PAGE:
THE Supreme Court has allowed three communist leaders temporary liberty to attend the resumption of peace talks with the government on August 20 in Oslo, Norway, but denied freedom to 11 others who have pending cases in the lower courts.
Given provisional liberty by the High Court were Randall Echanis, Vicente Ladlad and Satur Ocampo, who were slapped with murder charges following the discovery of a mass grave in Leyte in 2006.
The three, who have posted cash bonds of P100,000 each with the Supreme Court, were required to return to the Philippines once the talks end. Their murder case had reached the high tribunal.
The court however dismissed the urgent motion of the Office of the Solicitor General for the temporary release of 11 other communist leaders named by the National Democratic Front (NDF), the political arm of the Communist Party of the Philippines, as its consultants.
In an en banc resolution released Friday, the Supreme Court pointed out that the 11 NDF consultants have pending criminal cases at the regional trial courts (RTCs).
The tribunal said the Solicitor General should file its pleadings and motions with the appropriate RTCs.
Denied temporary release were Rafael Baylosis, Tirso Alcantara, Ma. Loida Magpatoc, Alex Birondo, Adelberto Silva, Winona Birondo, Benito Tiamzon, Wilma Tiamzon, Maria Concepcion Bocala, Reynante Gamara and Alan Jazmines.
Despite the non-release of a number of its consultants, the NDF welcomed the Supreme Court decision.
“We trust that the trial courts handling the cases of these consultants will keenly take into account the sense of the Court as a barometer in considering motions for their release based on their urgency and import in the higher interests of peace and unity. We further renew broad calls for the immediate release of all political prisoners in the most effective, expeditious and principled mode,” the NDF said in a statement.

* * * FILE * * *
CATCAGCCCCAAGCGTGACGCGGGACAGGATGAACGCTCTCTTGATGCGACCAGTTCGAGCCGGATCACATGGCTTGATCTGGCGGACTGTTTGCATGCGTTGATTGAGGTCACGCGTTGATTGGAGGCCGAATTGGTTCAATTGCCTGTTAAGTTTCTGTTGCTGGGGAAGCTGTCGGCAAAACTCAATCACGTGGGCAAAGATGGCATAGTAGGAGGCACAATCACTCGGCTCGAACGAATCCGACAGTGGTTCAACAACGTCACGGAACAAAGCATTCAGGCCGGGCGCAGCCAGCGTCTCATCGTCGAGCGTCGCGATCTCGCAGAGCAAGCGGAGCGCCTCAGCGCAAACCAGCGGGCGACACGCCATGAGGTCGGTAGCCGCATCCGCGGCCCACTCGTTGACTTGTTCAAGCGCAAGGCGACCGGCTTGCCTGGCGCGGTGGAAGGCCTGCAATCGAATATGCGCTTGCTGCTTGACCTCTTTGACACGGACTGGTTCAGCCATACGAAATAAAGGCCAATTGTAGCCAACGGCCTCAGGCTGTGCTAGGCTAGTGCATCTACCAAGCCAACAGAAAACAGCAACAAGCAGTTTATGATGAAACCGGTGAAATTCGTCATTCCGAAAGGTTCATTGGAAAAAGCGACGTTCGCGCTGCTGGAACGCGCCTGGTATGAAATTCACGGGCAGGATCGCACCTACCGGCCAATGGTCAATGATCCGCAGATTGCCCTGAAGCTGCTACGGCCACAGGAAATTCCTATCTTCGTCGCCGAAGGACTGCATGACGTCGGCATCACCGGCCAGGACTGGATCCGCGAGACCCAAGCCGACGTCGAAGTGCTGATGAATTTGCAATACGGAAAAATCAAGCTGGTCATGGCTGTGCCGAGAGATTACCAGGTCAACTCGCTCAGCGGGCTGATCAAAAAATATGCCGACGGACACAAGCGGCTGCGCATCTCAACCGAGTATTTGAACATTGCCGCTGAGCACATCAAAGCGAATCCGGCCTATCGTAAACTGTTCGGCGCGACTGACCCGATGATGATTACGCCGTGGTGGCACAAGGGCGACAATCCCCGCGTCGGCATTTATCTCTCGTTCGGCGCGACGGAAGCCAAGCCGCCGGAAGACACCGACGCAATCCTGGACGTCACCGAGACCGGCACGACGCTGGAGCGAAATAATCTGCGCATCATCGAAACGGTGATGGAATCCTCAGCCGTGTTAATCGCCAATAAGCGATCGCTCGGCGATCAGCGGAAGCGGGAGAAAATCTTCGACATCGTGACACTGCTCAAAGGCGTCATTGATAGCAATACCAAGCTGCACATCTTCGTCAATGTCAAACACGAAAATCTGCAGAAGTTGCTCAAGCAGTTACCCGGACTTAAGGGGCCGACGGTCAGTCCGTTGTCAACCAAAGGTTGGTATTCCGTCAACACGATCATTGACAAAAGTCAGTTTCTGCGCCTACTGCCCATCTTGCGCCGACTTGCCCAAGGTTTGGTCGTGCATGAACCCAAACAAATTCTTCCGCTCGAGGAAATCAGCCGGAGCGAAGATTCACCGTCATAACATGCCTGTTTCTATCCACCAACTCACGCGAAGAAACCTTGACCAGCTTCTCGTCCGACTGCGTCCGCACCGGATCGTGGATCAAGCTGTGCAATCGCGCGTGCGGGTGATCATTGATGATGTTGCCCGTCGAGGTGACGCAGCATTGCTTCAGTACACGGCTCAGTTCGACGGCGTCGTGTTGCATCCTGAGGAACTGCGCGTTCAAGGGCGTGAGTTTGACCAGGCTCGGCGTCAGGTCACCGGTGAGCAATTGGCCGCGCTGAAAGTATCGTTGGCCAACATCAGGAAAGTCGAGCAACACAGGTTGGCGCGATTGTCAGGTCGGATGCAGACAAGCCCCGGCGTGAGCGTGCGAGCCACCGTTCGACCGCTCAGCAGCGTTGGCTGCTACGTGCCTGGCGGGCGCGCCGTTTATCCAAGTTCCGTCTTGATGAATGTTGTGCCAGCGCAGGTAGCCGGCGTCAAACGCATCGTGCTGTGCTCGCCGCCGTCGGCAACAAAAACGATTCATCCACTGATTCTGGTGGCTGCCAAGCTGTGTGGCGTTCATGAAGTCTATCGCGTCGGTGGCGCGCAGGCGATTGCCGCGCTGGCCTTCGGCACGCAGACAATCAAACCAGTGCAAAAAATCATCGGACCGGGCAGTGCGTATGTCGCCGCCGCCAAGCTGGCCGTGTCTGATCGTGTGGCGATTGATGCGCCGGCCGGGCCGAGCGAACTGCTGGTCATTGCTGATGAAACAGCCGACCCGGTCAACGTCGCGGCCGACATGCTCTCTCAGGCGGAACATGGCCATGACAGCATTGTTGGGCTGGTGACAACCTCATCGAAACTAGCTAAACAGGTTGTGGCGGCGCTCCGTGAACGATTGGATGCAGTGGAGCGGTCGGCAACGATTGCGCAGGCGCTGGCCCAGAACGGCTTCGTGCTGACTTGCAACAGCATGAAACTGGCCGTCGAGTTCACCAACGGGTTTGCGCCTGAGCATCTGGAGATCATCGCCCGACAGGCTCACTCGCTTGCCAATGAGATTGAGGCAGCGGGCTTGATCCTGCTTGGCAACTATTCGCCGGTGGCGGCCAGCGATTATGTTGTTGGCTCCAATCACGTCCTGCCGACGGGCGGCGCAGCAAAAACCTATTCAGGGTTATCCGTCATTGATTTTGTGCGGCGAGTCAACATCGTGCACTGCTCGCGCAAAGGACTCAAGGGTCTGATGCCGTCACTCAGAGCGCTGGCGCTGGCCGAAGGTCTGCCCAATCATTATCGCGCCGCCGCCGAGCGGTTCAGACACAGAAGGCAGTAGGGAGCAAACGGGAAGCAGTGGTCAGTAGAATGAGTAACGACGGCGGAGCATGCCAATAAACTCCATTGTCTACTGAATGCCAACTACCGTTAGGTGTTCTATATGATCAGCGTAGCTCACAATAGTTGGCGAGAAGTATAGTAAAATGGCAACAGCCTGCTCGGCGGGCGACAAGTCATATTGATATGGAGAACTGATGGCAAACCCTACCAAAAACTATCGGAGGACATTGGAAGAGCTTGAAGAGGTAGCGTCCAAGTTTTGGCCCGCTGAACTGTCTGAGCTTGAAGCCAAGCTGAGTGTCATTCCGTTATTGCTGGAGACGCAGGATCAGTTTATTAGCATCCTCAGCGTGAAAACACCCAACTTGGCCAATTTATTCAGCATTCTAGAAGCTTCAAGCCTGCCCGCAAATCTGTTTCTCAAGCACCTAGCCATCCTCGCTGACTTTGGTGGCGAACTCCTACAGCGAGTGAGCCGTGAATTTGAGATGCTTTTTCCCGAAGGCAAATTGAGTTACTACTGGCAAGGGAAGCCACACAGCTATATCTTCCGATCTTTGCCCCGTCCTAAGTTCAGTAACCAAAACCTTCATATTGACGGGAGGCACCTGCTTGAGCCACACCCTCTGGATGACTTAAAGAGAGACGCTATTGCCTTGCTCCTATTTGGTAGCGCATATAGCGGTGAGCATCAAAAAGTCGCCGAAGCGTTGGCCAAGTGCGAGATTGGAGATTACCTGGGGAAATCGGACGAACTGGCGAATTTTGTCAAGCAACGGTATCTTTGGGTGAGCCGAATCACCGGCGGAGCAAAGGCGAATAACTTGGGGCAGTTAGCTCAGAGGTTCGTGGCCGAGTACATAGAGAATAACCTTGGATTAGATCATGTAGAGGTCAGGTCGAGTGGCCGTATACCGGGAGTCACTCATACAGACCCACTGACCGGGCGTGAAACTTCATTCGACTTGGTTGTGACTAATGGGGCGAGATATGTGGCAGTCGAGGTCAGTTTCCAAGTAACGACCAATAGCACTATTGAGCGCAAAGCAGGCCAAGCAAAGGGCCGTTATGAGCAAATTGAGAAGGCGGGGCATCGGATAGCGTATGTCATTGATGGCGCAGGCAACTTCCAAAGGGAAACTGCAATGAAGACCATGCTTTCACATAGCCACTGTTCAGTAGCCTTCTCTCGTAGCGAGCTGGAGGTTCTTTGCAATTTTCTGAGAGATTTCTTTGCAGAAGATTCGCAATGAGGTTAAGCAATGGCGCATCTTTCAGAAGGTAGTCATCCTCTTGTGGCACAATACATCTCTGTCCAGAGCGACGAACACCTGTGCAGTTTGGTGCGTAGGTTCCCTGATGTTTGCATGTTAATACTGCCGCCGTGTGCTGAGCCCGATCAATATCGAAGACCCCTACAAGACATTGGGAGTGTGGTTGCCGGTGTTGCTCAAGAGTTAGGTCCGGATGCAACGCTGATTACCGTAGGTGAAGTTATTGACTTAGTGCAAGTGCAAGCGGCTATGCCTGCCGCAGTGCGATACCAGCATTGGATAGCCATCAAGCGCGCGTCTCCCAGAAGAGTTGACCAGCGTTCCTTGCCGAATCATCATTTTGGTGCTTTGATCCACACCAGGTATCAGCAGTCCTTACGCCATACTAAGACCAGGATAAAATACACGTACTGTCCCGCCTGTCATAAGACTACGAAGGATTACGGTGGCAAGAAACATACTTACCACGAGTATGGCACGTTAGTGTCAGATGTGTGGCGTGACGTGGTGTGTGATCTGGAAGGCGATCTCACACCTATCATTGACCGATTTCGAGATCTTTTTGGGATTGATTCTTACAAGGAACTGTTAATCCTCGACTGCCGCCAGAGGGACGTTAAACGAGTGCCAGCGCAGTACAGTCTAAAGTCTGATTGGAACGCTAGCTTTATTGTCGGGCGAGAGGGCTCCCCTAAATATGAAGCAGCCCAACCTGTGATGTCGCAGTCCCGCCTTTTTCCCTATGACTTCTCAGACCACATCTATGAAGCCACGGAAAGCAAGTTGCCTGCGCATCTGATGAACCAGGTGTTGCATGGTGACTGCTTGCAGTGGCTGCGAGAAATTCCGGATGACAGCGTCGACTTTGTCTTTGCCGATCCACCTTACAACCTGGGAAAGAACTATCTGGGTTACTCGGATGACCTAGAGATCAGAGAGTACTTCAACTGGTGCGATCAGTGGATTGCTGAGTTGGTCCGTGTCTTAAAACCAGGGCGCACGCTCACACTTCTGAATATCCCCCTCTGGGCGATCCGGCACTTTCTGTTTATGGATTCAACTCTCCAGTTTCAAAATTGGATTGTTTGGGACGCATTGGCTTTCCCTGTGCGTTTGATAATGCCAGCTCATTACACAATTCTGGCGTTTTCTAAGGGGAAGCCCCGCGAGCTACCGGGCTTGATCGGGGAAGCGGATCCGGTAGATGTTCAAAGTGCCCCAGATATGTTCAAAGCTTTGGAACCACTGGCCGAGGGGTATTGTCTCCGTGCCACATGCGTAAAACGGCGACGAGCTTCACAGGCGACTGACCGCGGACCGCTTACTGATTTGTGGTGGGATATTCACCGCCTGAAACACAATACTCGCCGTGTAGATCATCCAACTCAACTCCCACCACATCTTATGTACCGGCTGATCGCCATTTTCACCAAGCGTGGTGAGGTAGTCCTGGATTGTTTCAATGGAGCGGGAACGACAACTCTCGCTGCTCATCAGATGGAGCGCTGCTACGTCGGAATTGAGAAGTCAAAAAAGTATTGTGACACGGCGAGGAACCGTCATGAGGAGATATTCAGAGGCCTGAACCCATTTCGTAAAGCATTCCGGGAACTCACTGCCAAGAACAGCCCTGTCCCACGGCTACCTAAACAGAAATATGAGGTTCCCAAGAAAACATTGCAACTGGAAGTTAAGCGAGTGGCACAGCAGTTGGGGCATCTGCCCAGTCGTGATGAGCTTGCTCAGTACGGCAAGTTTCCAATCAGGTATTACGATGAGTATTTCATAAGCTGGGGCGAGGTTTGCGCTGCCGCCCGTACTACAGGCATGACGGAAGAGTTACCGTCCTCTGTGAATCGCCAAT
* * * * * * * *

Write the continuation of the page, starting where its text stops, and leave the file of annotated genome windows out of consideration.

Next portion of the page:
Labor Secretary Silvestro Bello 3rd, the government’s lead negotiator, said he was confident the detained NDF consultants would be released in time for the resumption of peace negotiations on August 20 in Oslo.
He said government prosecutors will work with the lower courts for the speedy release of detained communist leaders.
“We will cooperate and collaborate with the defense counsels of the detained NDF consultants and will not oppose petitions for bail or their temporary release for them to join the peace negotiations,” Bello said.
He noted that “the Supreme Court did not dismiss the petition to grant bail or release the NDF consultants. It merely denied the motion for intervention of the Solicitor General on the grounds of jurisdiction and technicality.”
President Rodrigo Duterte had instructed the government peace panel to hasten the release of NDF consultants likely to join their exiled colleagues in the peace talks either as panel members or members of reciprocal working committees, Bello said.
“This has nothing to do with any precondition to the resumption of the peace negotiations.
The commitment of the President was made during the campaign period when he promised to re-open talks with the National Democratic Front and release detained communists,” he said.
Senator Antonio Trillanes 4th however warned that the release of the communist leaders could be a “costly blunder.”
“The Duterte Administration hasn’t learned from history at all,” Trillanes said in a text message, referring to the release of communists in 1986 under President Corazon Aquino.